In England, 14th – 18th centuries, a unit of mass for lead, varying at different periods between 2184 and 2520 pounds. From the Old English fother, a cartload. It has a host of spellings, a few of which are: fozer, fodre, fudder, foulder, fodder. Some of its definitions:
At the end of the 18th century it differed by locale:
|Derby||22½ cwt; 112-pound cwt||2520|
|Gainsborough and Stockwith||21½ cwt; 112-pound cwt||2408|
|Hull||19½ cwt; 120-pound cwt||2340|
|London||19½ cwt; 112-pound cwt||2184|
|Northumberland||21 cwt; 112-pound cwt||2352|
Example 8, below, seems to indicate that the difference in the size of the fother in various markets was accommodated at the smelter by pouring the molten lead into moulds sized for a particular market.
[in England] Piombo vi si vende a un peso che si chiama fadra che è libbre c xix e mezo di libbre c12 per cento.
Lead is sold by a unit of mass which they call a fodder, which is 19½ hundredweights, of the 112-pound hundredweight.
Pegolotti, writing about 140 years earlier, describes lead as sold in London by the “ciarrea” (the charge, essentially the same unit with a different name), so the changeover to the fodder occurred during the 14th century. The erroneous “119½ libbre” encountered in Borlandi is the result of a scribe's or typesetter's having mistakenly run together the “c” (symbolizing hundredweight) and “xix”.
A fudder of Lede. Also lede ys sold by the fudder, xixc and dim make a fuddyr, after vxxxii to the C.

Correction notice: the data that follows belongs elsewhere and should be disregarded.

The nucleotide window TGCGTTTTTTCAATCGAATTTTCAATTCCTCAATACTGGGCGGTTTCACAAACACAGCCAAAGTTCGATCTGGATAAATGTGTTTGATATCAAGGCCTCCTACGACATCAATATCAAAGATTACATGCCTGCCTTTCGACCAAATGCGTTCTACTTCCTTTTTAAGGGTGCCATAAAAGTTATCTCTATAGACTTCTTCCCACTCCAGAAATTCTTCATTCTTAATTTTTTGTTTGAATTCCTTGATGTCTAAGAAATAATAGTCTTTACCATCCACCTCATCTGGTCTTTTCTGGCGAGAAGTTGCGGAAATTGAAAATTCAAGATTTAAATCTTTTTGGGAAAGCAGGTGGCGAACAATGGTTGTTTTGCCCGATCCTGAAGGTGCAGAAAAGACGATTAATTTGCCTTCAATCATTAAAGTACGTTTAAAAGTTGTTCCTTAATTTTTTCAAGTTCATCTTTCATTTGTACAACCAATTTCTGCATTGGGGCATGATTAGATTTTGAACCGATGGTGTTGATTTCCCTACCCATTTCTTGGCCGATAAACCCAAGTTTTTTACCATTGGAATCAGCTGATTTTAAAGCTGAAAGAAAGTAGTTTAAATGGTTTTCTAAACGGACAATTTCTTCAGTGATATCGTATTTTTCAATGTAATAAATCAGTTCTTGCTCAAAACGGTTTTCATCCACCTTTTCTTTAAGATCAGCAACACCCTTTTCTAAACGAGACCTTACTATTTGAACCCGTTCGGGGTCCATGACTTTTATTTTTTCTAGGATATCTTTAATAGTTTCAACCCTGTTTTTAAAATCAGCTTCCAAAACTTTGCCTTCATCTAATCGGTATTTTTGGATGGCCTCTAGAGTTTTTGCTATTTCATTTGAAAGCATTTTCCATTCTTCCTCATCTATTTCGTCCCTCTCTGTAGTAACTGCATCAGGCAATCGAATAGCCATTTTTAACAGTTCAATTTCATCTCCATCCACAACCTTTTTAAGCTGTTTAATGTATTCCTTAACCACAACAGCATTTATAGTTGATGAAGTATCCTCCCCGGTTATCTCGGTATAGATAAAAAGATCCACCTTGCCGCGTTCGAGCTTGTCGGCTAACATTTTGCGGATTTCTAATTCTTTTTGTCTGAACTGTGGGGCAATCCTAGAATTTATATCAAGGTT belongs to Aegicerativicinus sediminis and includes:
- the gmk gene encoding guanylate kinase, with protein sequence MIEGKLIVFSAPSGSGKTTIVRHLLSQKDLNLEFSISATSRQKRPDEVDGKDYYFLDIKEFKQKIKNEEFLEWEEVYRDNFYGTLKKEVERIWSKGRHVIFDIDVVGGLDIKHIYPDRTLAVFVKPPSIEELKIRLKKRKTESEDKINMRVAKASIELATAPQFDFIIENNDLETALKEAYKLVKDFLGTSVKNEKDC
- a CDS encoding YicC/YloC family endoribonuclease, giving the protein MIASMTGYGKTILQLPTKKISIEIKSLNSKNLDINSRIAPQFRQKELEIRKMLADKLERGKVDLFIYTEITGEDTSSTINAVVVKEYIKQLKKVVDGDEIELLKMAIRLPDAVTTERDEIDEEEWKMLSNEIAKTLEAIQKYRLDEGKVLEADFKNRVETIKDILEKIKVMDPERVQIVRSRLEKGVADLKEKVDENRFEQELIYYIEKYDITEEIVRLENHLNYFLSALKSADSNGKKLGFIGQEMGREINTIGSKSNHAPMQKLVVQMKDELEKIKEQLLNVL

A fother of lead. Also lead is sold by the fother, nineteen and a half hundredweights make a fother, after five score and twelve [i.e., 112 pounds] to the hundredweight.
MS. Cotton, Vesp. E. IX, folios 86-110. 15th century.
for a fodder led....iij li vj s viij d.
Excerpts from the Churchwardens' Accounts of the Parish of Leverton, in the County of Lincoln.
Archaeologia, or miscellaneous tracts relating to antiquity, vol 41, page 340 (1867).
The entry was made in 155X.
Lead uncast the foulder containing xix c. di. euery c. waying vxx xij pound
Lead uncast, the fother, containing 19½ hundredweights every hundredweight weighing 112 pounds. [5 times 20, plus 12. "di." is an abbreviation of the Latin for "half".]
[English] Commissioners of Customs, 1590.
The load of lead doth consist of 30. formels, and euerie formell containeth 6. stone, except two pound: and euerie stone doth consist of 12 pound.
Collection of English Statutes, 1615.
Note the 12-pound stone. The formell is then (6×12) − 2 = 70 pounds and the load 30×70 = 2100 pounds.
A loade of Ore with them is as much as foure or five horses can conveniently carrie, which by computation is some ten hundreth weight, and is also delivered by a measure called Load; foure of these Loads will make a Fother of Lead of twentie hundreth, their weight being 120 [pounds symbol] to the hundreth London weight; so one hundreth of Lead Ore maketh but 30 [pounds symbol] of Lead…
Vel Lex Mercatoria, or the Ancient Law-Merchant.…
London: Printed by Adam Islip, 1622.
Lead cast and uncast the fodder cont. 20 hundred weight
“A Subsidy granted to the King of Tonnage and Poundage and other summes of Money payable upon Merchandize Exported and Imported.”
A statute from the 12th year of Charles II, 1660. The selection is from the Booke of Rates, which is not part of the statute proper but developed from it. Both are printed in:
Statutes of the Realm, Volume 5: 1628-80, John Raithby, editor.